Greg Shay is chief science officer for the Telos Alliance. This is one in a series of Q&As with industry professionals about their presentations at the upcoming NAB Show in Las Vegas.
Radio World: Your event is entitled, “How AES67 audio over IP is going to change everything about professional audio” (Sunday, April 17, 5–5:30 p.m.). That’s a pretty bold statement. Care to elaborate?
Greg Shay: Sure. If you look at this from the point of view that what defined professional audio traditionally was the use of professional interfaces, XLR cables, terminology (+4 dBu), etc., however, the new AES67 AoIP world is more like a cellphone call: select a SIP address, and the pro quality audio comes through the IP network and systems. There is practically nothing left at all of the old methods. Even familiar racks of audio processing “boxes,” disappear and become software apps that can live in the servers or even potentially the “cloud.” Everything about the equipment and methods of pro audio changes.
RW: A lot of engineering folks are cautious people and do not like change, especially talk of changing most every work practice they are accustomed to (and getting new equipment). What do you say to them?
Shay: Yes, this is an upheaval change, driven by the shift from a hardware infrastructure to a software infrastructure. But in the same way that we all learned to use cellphones that have buttons with the appearance of familiar functions, as opposed to the 20ma copper loop with pulse rotary dialers, we must adapt and master the new enhanced capabilities, and learn to excel at them.
Pro audio needs people who know what sounds right, and care that it does, and use these new methods to get that job done.
RW: Hackers and cybersecurity are very much in the news these days, connecting most every piece of equipment to the Internet; making most every interconnect digital; working “in the cloud;” wiping out local vs remote distinctions; that sounds dangerous. Could/should there be security concerns here?
Shay: Good question; and there is a good answer. In addition to borrowing the IT technology from the network-connected world, we also can learn, borrow and adopt the security practices and methods from the IT world. The fact that banks trust network infrastructure, and that I can regularly access my bank accounts over the Internet, that least secure of all connections, is real evidence that network security works.
RW: Is this going to be expensive because, as you know, radio bean counters don’t like spending money?
Shay: To the contrary, leveraging IT technology has saved countless radio installations money. The very reason for developing audio over IP in the first place was the strategy of “hitching radio’s wagon” to the much larger R&D budgets of the computing and networking industries. Audio over IP also eliminates the high costs of high-quality professional audio interfaces (so-called “pro sound cards”) by using the network interface hardware that comes built into virtually every CPU today, with absolute highest-quality pure 24-bit uncompressed digital audio. Cost saving and no quality compromise has made AoIP a winning combination in radio for 12 years.
RW: Does it work or is this something that is still a work in progress?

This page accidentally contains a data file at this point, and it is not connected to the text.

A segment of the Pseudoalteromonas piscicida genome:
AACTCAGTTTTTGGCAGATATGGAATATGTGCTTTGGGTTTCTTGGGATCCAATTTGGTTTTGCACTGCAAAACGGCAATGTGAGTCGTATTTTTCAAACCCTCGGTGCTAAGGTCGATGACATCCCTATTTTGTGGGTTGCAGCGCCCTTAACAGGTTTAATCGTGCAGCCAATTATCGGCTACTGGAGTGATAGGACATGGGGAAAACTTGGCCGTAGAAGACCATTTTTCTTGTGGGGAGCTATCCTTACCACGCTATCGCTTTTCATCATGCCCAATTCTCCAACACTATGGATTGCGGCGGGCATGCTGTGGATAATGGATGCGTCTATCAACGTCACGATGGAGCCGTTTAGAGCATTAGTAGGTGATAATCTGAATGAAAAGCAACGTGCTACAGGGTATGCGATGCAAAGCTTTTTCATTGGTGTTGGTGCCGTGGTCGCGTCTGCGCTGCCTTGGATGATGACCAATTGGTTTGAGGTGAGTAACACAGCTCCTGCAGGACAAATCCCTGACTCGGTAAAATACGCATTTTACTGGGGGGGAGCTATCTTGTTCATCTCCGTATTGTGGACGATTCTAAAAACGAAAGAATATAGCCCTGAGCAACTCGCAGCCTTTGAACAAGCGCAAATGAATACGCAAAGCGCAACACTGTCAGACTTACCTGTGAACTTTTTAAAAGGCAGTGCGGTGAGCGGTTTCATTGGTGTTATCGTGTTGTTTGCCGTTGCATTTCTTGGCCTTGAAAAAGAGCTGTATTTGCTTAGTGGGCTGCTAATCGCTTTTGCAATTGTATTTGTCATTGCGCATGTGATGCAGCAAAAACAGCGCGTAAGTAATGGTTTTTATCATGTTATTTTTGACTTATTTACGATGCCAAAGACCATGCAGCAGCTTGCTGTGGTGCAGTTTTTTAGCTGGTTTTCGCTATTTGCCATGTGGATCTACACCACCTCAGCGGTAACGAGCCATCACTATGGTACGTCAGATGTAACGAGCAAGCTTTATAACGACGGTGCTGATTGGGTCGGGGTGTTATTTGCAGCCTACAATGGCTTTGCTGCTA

Shay: To be clear, AES67 is a recently published (September 2013) standard for audio over IP, but it was specifically and intentionally based on existing, proven technologies.
There are no new inventions in AES67. One of the technologies that went into AES67 is Telos’ Livewire, which has been in use building radio facilities since 2004. Axia Livewire is the backbone in over 8,000 radio stations on the air today.
But what about everyone one else, you may ask? The intervendor adoption of AES67 is best demonstrated in the two “plugfests” that have been held. These have given multiple global vendors a chance to come together in one room, and test and see everything working. At the most recent plugfest in Washington, the success rate between all the vendors connecting together was over 95%.
RW: It’s a big show and attendees are strapped for time. Why should they break away from gazing at the 4K TVs or drone races to sit for your presentation?
Shay: Thanks for the chance to plug my talk. Anyone who cares about audio production and audio distribution, all of the work that goes into communicating great content to the listening audience, needs to be aware of how much the technology underneath has changed, and how this enables new workflows in getting the job done. All of what makes a great program, high-quality content, stays the same, but how that content, from the microphone to the speaker: mixing boards, routing panels, recording, playback, interfaces to processing, audio compression (or no compression), and streaming out the listener, and more, is changed. Everything is more software-centric, computer server-centric and network-centric.
It bears repeating what I said earlier, which is my answer when asked, what happens to the audio engineers? Pro audio needs people who know what sounds right, and care that it does. The audio engineer is the guy who jumps to his feet when there is dead air. The audio engineer needs to understand the capabilities and is needed to use these new AES67 AoIP methods to get that same audio job done.
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To see more show Q&As visit our NAB Show 2016 web page.